We had a fantastic meeting last night where the Balsall Heath community commissioning panel got together to consider proposals for arts and cultural projects in the neighbourhood and decide which to fund.
This meeting was the culmination of two months of running around by Arshad, who has been working closely with all the subgroups since the panel was formally brought together in early January, to help them take ideas and form them into deliverable projects. The main outcome of the meeting is that all of the projects proposed were approved by the panel (subject to some negotiation over details in one or two cases):
- Beginner’s pottery sessions in the Sun Dragon Studio
- West Indian debating society and events
- Football tournament and CV checking sessions for 16-22 year olds
- An oral history ten years on from the Balsall Heath tornado
- Museum visits in London, including the V&A
- Balsall Heath Heroes campaign
- Residential trip to the Lake District including photography and sculpture
- Balsall Eat food festival
Now that the projects and the budgets have been agreed, the next stage is for panel members to actually make these events happen. Some will be fairly straightforward, working with existing cultural intermediaries in Balsall Heath and Birmingham to deliver the projects, with panel members determining how the projects should run and who is targeted. Others will involve more work from the panel members to shape and organise the activities. The debating society is exceedingly exciting in this regard as panel members will be putting together their own schedule of talks and activities.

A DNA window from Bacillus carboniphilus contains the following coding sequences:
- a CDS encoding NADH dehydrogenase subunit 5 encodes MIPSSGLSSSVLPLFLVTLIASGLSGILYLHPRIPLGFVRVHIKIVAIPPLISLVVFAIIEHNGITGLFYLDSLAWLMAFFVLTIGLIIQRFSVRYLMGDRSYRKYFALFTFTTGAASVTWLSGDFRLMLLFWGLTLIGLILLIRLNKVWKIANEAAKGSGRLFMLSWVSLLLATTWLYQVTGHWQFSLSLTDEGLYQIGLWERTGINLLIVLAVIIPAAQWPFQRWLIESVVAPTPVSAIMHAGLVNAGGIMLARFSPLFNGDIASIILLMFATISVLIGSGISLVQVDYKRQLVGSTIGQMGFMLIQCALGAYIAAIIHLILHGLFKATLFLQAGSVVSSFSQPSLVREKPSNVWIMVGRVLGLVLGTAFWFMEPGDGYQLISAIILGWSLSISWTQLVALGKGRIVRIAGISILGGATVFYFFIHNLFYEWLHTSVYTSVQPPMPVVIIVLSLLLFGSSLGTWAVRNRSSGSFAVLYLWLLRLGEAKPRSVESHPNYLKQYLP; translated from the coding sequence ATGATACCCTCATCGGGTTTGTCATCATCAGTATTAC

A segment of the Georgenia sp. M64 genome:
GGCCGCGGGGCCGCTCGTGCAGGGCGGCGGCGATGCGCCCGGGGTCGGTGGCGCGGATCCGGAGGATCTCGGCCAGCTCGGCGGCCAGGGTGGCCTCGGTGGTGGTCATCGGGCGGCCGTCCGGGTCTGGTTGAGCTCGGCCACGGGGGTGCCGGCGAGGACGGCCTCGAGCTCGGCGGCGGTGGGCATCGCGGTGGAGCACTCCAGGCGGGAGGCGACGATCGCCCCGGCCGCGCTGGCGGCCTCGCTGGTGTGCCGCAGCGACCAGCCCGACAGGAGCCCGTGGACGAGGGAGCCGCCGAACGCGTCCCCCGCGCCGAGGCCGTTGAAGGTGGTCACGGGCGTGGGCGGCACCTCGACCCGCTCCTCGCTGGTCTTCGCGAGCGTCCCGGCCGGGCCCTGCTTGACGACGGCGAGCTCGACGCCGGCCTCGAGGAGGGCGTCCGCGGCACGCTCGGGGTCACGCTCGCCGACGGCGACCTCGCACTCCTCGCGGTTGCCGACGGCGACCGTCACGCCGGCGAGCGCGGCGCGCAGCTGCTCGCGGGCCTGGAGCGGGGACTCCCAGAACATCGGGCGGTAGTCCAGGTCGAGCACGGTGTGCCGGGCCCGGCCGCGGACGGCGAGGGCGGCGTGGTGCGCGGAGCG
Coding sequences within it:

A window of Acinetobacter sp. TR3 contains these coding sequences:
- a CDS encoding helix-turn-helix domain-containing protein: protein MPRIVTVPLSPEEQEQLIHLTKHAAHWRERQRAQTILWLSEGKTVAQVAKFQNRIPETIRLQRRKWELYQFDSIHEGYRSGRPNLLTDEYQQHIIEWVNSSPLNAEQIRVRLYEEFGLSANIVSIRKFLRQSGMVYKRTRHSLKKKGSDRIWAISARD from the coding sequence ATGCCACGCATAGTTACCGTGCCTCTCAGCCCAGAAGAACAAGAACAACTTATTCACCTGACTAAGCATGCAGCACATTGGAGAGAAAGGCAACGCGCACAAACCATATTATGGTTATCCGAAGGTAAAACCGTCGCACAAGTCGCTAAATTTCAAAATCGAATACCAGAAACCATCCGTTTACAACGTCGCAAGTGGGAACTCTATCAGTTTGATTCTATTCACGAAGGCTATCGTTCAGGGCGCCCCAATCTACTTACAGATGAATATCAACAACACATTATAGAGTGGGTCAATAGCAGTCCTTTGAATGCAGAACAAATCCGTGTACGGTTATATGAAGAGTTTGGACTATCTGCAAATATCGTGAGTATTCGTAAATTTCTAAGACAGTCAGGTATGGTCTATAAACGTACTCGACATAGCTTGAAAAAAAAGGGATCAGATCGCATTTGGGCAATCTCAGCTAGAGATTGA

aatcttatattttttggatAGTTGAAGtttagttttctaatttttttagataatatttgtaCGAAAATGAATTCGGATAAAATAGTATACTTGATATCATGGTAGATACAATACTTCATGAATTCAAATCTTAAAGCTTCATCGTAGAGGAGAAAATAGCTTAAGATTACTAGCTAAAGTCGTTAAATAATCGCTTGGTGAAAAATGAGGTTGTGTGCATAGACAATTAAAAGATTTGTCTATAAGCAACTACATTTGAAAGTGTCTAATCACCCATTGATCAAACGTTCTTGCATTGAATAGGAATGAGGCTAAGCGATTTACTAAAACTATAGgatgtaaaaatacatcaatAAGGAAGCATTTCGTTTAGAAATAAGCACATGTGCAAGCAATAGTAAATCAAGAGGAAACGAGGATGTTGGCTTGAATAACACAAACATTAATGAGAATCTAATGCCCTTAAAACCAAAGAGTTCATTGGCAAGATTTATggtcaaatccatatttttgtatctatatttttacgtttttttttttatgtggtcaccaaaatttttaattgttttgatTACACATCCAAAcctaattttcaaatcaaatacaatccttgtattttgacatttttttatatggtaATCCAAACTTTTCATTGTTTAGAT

Of course this brings up lots of questions about new skills to be learned. None of the panel members who presented project proposals last night had ever done anything like this before – pitching their ideas to a group of people. The presenters did a great job and it was a really supportive environment, with lots of enthusiasm for the ideas, even where other panel members had questions about aspects of what was being proposed. As the projects develop there’ll be other new skills people will need to pick up such as organising publicity, managing a budget and thinking about how the projects’ success will be evaluated. This brings interesting comparisons to what Birmingham City Council have been doing in their cultural co-commissioning pilot where a lot of the energy of the intermediaries involved has been on upskilling the communities being worked with – the kind of work that organisations like Reel Access and individuals like Matt Daniels have been doing for years. It will be really interesting to compare our approaches as we go through this phase of the research.
It’s going to be a busy few months, but we’ve got a great team of people working on the projects, so I’m more excited than scared about how things are going to go.